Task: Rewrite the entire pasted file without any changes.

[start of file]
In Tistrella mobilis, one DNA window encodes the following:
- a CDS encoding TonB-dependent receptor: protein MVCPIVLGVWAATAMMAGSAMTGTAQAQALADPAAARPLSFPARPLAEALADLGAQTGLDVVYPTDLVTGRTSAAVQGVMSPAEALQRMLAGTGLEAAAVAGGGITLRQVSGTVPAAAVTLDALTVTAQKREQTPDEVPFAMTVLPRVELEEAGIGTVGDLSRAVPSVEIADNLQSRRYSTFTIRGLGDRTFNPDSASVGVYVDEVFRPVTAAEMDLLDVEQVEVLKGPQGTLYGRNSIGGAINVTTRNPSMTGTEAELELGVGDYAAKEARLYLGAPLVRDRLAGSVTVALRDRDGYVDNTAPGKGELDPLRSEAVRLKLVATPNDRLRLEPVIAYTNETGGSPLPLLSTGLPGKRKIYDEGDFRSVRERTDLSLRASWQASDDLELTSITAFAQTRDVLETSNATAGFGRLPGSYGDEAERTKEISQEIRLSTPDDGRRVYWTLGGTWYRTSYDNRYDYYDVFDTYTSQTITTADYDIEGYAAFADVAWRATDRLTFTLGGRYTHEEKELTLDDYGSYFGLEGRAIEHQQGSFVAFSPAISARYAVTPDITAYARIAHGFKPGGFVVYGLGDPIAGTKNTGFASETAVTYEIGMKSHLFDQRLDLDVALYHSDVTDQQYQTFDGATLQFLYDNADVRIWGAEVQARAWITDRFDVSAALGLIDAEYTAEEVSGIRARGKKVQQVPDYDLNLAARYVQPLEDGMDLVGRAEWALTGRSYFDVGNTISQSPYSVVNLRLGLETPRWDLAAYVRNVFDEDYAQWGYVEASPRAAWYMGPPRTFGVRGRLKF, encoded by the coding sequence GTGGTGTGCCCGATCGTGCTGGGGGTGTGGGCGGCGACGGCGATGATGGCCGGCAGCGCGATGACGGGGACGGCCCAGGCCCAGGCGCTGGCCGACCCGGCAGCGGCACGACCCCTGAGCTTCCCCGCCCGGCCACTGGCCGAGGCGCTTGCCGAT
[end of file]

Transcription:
In Tistrella mobilis, one DNA window encodes the following:
- a CDS encoding TonB-dependent receptor: protein MVCPIVLGVWAATAMMAGSAMTGTAQAQALADPAAARPLSFPARPLAEALADLGAQTGLDVVYPTDLVTGRTSAAVQGVMSPAEALQRMLAGTGLEAAAVAGGGITLRQVSGTVPAAAVTLDALTVTAQKREQTPDEVPFAMTVLPRVELEEAGIGTVGDLSRAVPSVEIADNLQSRRYSTFTIRGLGDRTFNPDSASVGVYVDEVFRPVTAAEMDLLDVEQVEVLKGPQGTLYGRNSIGGAINVTTRNPSMTGTEAELELGVGDYAAKEARLYLGAPLVRDRLAGSVTVALRDRDGYVDNTAPGKGELDPLRSEAVRLKLVATPNDRLRLEPVIAYTNETGGSPLPLLSTGLPGKRKIYDEGDFRSVRERTDLSLRASWQASDDLELTSITAFAQTRDVLETSNATAGFGRLPGSYGDEAERTKEISQEIRLSTPDDGRRVYWTLGGTWYRTSYDNRYDYYDVFDTYTSQTITTADYDIEGYAAFADVAWRATDRLTFTLGGRYTHEEKELTLDDYGSYFGLEGRAIEHQQGSFVAFSPAISARYAVTPDITAYARIAHGFKPGGFVVYGLGDPIAGTKNTGFASETAVTYEIGMKSHLFDQRLDLDVALYHSDVTDQQYQTFDGATLQFLYDNADVRIWGAEVQARAWITDRFDVSAALGLIDAEYTAEEVSGIRARGKKVQQVPDYDLNLAARYVQPLEDGMDLVGRAEWALTGRSYFDVGNTISQSPYSVVNLRLGLETPRWDLAAYVRNVFDEDYAQWGYVEASPRAAWYMGPPRTFGVRGRLKF, encoded by the coding sequence GTGGTGTGCCCGATCGTGCTGGGGGTGTGGGCGGCGACGGCGATGATGGCCGGCAGCGCGATGACGGGGACGGCCCAGGCCCAGGCGCTGGCCGACCCGGCAGCGGCACGACCCCTGAGCTTCCCCGCCCGGCCACTGGCCGAGGCGCTTGCCGAT